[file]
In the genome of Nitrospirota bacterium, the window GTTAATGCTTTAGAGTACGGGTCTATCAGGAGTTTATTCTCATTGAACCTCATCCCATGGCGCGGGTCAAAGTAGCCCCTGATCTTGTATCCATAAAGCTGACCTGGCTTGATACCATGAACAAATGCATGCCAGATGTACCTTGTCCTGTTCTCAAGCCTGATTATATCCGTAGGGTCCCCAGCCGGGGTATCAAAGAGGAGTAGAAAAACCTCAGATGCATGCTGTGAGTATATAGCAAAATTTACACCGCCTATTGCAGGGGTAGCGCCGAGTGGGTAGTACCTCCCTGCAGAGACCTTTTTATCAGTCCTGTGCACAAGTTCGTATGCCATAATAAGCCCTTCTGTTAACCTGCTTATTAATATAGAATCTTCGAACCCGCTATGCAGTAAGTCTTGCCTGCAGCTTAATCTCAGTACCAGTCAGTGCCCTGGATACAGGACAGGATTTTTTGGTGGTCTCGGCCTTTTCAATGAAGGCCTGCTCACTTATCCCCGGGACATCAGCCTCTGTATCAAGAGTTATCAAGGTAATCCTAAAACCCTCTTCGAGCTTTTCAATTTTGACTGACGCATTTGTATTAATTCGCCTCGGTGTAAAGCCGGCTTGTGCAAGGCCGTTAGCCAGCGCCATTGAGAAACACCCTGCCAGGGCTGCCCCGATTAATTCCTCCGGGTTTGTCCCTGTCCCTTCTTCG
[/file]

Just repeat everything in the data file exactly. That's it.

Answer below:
In the genome of Nitrospirota bacterium, the window GTTAATGCTTTAGAGTACGGGTCTATCAGGAGTTTATTCTCATTGAACCTCATCCCATGGCGCGGGTCAAAGTAGCCCCTGATCTTGTATCCATAAAGCTGACCTGGCTTGATACCATGAACAAATGCATGCCAGATGTACCTTGTCCTGTTCTCAAGCCTGATTATATCCGTAGGGTCCCCAGCCGGGGTATCAAAGAGGAGTAGAAAAACCTCAGATGCATGCTGTGAGTATATAGCAAAATTTACACCGCCTATTGCAGGGGTAGCGCCGAGTGGGTAGTACCTCCCTGCAGAGACCTTTTTATCAGTCCTGTGCACAAGTTCGTATGCCATAATAAGCCCTTCTGTTAACCTGCTTATTAATATAGAATCTTCGAACCCGCTATGCAGTAAGTCTTGCCTGCAGCTTAATCTCAGTACCAGTCAGTGCCCTGGATACAGGACAGGATTTTTTGGTGGTCTCGGCCTTTTCAATGAAGGCCTGCTCACTTATCCCCGGGACATCAGCCTCTGTATCAAGAGTTATCAAGGTAATCCTAAAACCCTCTTCGAGCTTTTCAATTTTGACTGACGCATTTGTATTAATTCGCCTCGGTGTAAAGCCGGCTTGTGCAAGGCCGTTAGCCAGCGCCATTGAGAAACACCCTGCCAGGGCTGCCCCGATTAATTCCTCCGGGTTTGTCCCTGTCCCTTCTTCG